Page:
reaching from ocean to ocean, and from the Gulf to the Lakes.


The forty acres at Mendon were the scene of one pitiable
mistake after another, some of them unavoidable, a great many
more due to ignorance and blundering. There were four chil-
dren left, Jonathan, aged twelve, who had a twisted hip from
hip-disease since babyhood, and who teetered awkwardly when
he walked, Julia, a self-contained, silent little girl of ten,
ebullient Narcissa, who was three, and the new baby. And
Jhere was also Mary Smith, the wife and mother, patient and


good, hard-working and devoted. Hating the unfriendly
climate though she did, holding in frank disdain her northern
neighbors, and ridiculing, whenever an opportunity presented,
Mendon aspects and Mendon ways, she nevertheless brought
to bear what appeared to be enthusiasm and certainly an un-
questionable energy to the management of her household. Her
husband had no fault to find with Mary. "A good wife and
a good mother," he often said of her.

Somehow a living for them all must be wrung from the soil.
It was too late to think of a new undertaking. Theophilus was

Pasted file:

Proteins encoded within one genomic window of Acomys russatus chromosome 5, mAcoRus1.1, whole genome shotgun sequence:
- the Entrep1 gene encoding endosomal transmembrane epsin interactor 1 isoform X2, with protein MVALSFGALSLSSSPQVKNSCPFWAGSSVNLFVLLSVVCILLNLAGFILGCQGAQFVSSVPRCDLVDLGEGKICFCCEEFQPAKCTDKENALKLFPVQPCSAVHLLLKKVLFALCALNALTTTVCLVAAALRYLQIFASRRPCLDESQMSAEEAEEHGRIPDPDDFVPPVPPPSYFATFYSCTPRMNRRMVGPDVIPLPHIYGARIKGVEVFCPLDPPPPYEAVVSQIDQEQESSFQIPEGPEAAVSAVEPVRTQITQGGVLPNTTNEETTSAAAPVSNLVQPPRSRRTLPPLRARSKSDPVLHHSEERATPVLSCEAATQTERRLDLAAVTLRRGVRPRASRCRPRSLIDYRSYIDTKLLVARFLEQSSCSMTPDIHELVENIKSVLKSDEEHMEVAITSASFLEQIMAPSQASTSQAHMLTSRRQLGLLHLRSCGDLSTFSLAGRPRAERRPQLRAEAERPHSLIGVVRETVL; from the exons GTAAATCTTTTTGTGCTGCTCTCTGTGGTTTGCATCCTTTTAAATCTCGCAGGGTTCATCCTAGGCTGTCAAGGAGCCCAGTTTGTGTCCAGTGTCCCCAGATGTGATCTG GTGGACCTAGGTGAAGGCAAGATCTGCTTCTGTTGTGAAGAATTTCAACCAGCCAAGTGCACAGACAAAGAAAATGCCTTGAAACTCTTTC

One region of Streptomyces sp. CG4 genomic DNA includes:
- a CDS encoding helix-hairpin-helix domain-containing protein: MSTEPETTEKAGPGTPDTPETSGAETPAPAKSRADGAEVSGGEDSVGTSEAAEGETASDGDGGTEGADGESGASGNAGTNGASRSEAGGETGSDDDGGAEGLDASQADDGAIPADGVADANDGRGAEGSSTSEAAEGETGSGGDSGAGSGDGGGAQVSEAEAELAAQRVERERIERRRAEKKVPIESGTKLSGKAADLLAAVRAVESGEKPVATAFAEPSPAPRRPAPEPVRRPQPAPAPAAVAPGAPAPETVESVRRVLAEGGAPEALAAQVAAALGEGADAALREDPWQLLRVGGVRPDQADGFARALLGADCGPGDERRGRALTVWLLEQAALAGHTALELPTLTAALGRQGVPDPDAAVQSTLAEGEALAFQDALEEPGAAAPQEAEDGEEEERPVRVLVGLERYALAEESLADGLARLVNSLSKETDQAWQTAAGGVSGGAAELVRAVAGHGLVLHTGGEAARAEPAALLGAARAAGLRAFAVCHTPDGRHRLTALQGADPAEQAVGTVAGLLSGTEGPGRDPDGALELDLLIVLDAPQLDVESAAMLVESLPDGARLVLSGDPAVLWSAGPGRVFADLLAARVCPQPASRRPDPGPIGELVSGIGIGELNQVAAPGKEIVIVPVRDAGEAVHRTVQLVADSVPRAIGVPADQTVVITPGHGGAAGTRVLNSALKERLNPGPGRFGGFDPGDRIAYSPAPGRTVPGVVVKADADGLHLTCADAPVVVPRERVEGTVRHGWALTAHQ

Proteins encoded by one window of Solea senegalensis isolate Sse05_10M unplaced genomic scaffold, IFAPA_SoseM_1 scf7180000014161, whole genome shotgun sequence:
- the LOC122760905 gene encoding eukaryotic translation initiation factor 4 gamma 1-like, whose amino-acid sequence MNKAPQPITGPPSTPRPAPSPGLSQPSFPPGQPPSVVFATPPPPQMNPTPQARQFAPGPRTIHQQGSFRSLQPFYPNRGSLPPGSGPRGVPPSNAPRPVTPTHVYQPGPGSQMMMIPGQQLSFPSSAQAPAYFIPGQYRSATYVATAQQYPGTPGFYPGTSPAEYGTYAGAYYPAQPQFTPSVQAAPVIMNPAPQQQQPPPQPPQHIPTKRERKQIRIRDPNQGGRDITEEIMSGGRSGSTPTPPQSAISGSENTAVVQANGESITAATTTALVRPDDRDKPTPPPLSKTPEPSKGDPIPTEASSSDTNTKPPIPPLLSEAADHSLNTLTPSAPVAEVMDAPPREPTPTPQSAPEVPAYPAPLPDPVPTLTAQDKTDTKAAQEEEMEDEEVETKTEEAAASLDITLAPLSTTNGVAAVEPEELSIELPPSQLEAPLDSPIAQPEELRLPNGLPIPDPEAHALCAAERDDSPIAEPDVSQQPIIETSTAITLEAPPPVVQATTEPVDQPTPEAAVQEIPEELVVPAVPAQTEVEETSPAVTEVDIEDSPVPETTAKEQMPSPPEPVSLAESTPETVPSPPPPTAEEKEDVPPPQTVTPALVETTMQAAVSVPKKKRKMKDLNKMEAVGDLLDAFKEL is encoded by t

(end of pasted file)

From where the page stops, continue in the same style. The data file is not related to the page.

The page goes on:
far from despairing, believing still the farm could be made to
pay. He had learned many bitter lessons in the past six years,
lessons he determined each time to turn to the future's good
account. David, the hired man, who had come along the dusty
road one summer day, a year or two before, asking for work,
and who seemed to have been guided to the Smith farm by an
all-seeing and merciful Providence, had proven a tower of

David was gnarled and taciturn, but he had the capacity
for working twelve, sometimes fourteen hours a day. He
never protested, never grumbled, was never sick or intem-
perate, never shirked or forgot a chore, and lived in a lair
of dingy rags and dirt in the tenant cottage at the other end
of the farm. David was an integral part of all their lives,
now, as much a fixture among them as Cora. There was
nothing that David ever showed an unwillingness to do, or
proved incapable of doing; he was never particularly gracious
about requests, but graciousness was not one of his character-
istics. It was his firm and unquestioning faith in the farm
which put heart into Theophilus. David always believed in
next year's apples ; the corn and barley crop would be a banner
one; there was invariably a sound reason ready on his tongue
why the last one and the ones before it had not been as good
as they should. His master believed him; he was only too
anxious to believe him. Considering every circumstance, weigh-
ing all possibilities, there was no real reason why the farm
should not prove a comfortable source of income.